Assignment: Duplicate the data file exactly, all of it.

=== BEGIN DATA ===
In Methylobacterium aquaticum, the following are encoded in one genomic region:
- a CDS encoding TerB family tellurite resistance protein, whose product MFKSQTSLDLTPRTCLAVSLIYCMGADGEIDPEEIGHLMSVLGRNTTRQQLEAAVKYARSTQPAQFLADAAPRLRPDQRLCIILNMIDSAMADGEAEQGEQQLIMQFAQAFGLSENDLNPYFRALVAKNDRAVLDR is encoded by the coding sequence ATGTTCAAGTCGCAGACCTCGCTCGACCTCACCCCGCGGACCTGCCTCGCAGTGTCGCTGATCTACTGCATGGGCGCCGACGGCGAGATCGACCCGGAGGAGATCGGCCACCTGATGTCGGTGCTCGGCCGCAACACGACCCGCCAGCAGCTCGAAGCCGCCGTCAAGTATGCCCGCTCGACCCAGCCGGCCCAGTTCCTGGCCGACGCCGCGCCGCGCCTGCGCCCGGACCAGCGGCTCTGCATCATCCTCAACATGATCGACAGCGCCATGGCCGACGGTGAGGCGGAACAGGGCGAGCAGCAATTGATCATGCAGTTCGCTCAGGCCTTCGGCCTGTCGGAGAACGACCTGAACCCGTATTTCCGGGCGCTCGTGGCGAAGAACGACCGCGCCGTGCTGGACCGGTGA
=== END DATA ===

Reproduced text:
In Methylobacterium aquaticum, the following are encoded in one genomic region:
- a CDS encoding TerB family tellurite resistance protein, whose product MFKSQTSLDLTPRTCLAVSLIYCMGADGEIDPEEIGHLMSVLGRNTTRQQLEAAVKYARSTQPAQFLADAAPRLRPDQRLCIILNMIDSAMADGEAEQGEQQLIMQFAQAFGLSENDLNPYFRALVAKNDRAVLDR is encoded by the coding sequence ATGTTCAAGTCGCAGACCTCGCTCGACCTCACCCCGCGGACCTGCCTCGCAGTGTCGCTGATCTACTGCATGGGCGCCGACGGCGAGATCGACCCGGAGGAGATCGGCCACCTGATGTCGGTGCTCGGCCGCAACACGACCCGCCAGCAGCTCGAAGCCGCCGTCAAGTATGCCCGCTCGACCCAGCCGGCCCAGTTCCTGGCCGACGCCGCGCCGCGCCTGCGCCCGGACCAGCGGCTCTGCATCATCCTCAACATGATCGACAGCGCCATGGCCGACGGTGAGGCGGAACAGGGCGAGCAGCAATTGATCATGCAGTTCGCTCAGGCCTTCGGCCTGTCGGAGAACGACCTGAACCCGTATTTCCGGGCGCTCGTGGCGAAGAACGACCGCGCCGTGCTGGACCGGTGA